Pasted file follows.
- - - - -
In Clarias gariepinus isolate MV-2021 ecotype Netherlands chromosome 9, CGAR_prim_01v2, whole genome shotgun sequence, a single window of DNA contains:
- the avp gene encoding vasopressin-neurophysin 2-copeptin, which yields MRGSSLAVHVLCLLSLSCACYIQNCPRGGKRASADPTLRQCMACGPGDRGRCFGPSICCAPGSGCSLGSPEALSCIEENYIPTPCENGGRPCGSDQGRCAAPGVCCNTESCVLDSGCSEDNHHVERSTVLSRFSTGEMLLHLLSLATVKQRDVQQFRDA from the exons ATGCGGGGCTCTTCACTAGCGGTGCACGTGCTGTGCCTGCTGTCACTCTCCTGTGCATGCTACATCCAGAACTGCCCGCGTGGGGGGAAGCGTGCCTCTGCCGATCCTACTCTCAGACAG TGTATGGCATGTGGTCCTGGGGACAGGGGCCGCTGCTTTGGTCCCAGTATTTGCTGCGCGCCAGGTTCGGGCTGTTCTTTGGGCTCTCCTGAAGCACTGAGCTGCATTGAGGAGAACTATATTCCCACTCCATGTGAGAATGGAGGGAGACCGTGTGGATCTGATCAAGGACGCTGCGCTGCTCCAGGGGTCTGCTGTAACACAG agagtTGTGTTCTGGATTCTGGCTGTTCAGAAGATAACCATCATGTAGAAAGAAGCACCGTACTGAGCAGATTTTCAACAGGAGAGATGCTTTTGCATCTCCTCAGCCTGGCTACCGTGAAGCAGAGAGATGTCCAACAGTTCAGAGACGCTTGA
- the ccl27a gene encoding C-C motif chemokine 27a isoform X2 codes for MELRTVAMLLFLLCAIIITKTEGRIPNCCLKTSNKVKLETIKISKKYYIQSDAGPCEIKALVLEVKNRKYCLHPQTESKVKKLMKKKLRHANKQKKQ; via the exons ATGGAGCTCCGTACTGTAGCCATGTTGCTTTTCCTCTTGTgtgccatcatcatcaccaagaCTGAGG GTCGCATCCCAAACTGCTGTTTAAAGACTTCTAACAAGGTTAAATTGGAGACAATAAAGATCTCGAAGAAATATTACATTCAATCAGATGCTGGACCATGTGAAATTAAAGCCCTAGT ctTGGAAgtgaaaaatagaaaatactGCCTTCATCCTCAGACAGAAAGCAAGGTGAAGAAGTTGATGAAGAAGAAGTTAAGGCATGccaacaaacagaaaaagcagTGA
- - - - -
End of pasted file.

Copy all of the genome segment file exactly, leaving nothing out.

In Clarias gariepinus isolate MV-2021 ecotype Netherlands chromosome 9, CGAR_prim_01v2, whole genome shotgun sequence, a single window of DNA contains:
- the avp gene encoding vasopressin-neurophysin 2-copeptin, which yields MRGSSLAVHVLCLLSLSCACYIQNCPRGGKRASADPTLRQCMACGPGDRGRCFGPSICCAPGSGCSLGSPEALSCIEENYIPTPCENGGRPCGSDQGRCAAPGVCCNTESCVLDSGCSEDNHHVERSTVLSRFSTGEMLLHLLSLATVKQRDVQQFRDA from the exons ATGCGGGGCTCTTCACTAGCGGTGCACGTGCTGTGCCTGCTGTCACTCTCCTGTGCATGCTACATCCAGAACTGCCCGCGTGGGGGGAAGCGTGCCTCTGCCGATCCTACTCTCAGACAG TGTATGGCATGTGGTCCTGGGGACAGGGGCCGCTGCTTTGGTCCCAGTATTTGCTGCGCGCCAGGTTCGGGCTGTTCTTTGGGCTCTCCTGAAGCACTGAGCTGCATTGAGGAGAACTATATTCCCACTCCATGTGAGAATGGAGGGAGACCGTGTGGATCTGATCAAGGACGCTGCGCTGCTCCAGGGGTCTGCTGTAACACAG agagtTGTGTTCTGGATTCTGGCTGTTCAGAAGATAACCATCATGTAGAAAGAAGCACCGTACTGAGCAGATTTTCAACAGGAGAGATGCTTTTGCATCTCCTCAGCCTGGCTACCGTGAAGCAGAGAGATGTCCAACAGTTCAGAGACGCTTGA
- the ccl27a gene encoding C-C motif chemokine 27a isoform X2 codes for MELRTVAMLLFLLCAIIITKTEGRIPNCCLKTSNKVKLETIKISKKYYIQSDAGPCEIKALVLEVKNRKYCLHPQTESKVKKLMKKKLRHANKQKKQ; via the exons ATGGAGCTCCGTACTGTAGCCATGTTGCTTTTCCTCTTGTgtgccatcatcatcaccaagaCTGAGG GTCGCATCCCAAACTGCTGTTTAAAGACTTCTAACAAGGTTAAATTGGAGACAATAAAGATCTCGAAGAAATATTACATTCAATCAGATGCTGGACCATGTGAAATTAAAGCCCTAGT ctTGGAAgtgaaaaatagaaaatactGCCTTCATCCTCAGACAGAAAGCAAGGTGAAGAAGTTGATGAAGAAGAAGTTAAGGCATGccaacaaacagaaaaagcagTGA